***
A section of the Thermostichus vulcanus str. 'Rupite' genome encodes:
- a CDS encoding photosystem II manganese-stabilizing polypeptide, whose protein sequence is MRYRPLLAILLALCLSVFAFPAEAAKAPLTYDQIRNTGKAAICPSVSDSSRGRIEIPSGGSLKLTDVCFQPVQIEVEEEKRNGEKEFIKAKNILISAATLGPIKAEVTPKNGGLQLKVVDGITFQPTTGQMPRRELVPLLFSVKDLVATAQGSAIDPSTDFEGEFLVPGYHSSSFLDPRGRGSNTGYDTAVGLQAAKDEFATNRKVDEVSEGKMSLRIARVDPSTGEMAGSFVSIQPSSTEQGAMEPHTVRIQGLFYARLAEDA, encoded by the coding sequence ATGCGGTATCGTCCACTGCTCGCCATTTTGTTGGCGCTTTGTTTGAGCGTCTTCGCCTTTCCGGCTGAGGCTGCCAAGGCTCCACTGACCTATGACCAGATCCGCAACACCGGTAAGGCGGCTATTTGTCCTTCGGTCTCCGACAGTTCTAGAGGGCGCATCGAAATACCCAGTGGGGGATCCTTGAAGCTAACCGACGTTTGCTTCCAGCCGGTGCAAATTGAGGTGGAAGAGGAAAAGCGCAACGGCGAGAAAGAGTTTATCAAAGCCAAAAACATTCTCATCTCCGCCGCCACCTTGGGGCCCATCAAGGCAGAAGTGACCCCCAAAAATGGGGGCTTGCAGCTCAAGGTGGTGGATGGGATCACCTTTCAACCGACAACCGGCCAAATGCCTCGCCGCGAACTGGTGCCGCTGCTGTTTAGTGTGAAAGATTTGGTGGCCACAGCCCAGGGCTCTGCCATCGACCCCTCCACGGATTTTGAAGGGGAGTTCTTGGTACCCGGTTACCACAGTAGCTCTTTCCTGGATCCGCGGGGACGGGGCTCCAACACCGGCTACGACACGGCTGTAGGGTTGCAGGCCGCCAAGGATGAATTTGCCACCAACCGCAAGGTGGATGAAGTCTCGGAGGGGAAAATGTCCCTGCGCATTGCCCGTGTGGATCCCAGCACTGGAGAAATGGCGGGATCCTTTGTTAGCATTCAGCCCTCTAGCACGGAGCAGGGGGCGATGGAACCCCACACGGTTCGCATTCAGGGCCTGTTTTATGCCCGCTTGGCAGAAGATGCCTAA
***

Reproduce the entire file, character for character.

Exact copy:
A section of the Thermostichus vulcanus str. 'Rupite' genome encodes:
- a CDS encoding photosystem II manganese-stabilizing polypeptide, whose protein sequence is MRYRPLLAILLALCLSVFAFPAEAAKAPLTYDQIRNTGKAAICPSVSDSSRGRIEIPSGGSLKLTDVCFQPVQIEVEEEKRNGEKEFIKAKNILISAATLGPIKAEVTPKNGGLQLKVVDGITFQPTTGQMPRRELVPLLFSVKDLVATAQGSAIDPSTDFEGEFLVPGYHSSSFLDPRGRGSNTGYDTAVGLQAAKDEFATNRKVDEVSEGKMSLRIARVDPSTGEMAGSFVSIQPSSTEQGAMEPHTVRIQGLFYARLAEDA, encoded by the coding sequence ATGCGGTATCGTCCACTGCTCGCCATTTTGTTGGCGCTTTGTTTGAGCGTCTTCGCCTTTCCGGCTGAGGCTGCCAAGGCTCCACTGACCTATGACCAGATCCGCAACACCGGTAAGGCGGCTATTTGTCCTTCGGTCTCCGACAGTTCTAGAGGGCGCATCGAAATACCCAGTGGGGGATCCTTGAAGCTAACCGACGTTTGCTTCCAGCCGGTGCAAATTGAGGTGGAAGAGGAAAAGCGCAACGGCGAGAAAGAGTTTATCAAAGCCAAAAACATTCTCATCTCCGCCGCCACCTTGGGGCCCATCAAGGCAGAAGTGACCCCCAAAAATGGGGGCTTGCAGCTCAAGGTGGTGGATGGGATCACCTTTCAACCGACAACCGGCCAAATGCCTCGCCGCGAACTGGTGCCGCTGCTGTTTAGTGTGAAAGATTTGGTGGCCACAGCCCAGGGCTCTGCCATCGACCCCTCCACGGATTTTGAAGGGGAGTTCTTGGTACCCGGTTACCACAGTAGCTCTTTCCTGGATCCGCGGGGACGGGGCTCCAACACCGGCTACGACACGGCTGTAGGGTTGCAGGCCGCCAAGGATGAATTTGCCACCAACCGCAAGGTGGATGAAGTCTCGGAGGGGAAAATGTCCCTGCGCATTGCCCGTGTGGATCCCAGCACTGGAGAAATGGCGGGATCCTTTGTTAGCATTCAGCCCTCTAGCACGGAGCAGGGGGCGATGGAACCCCACACGGTTCGCATTCAGGGCCTGTTTTATGCCCGCTTGGCAGAAGATGCCTAA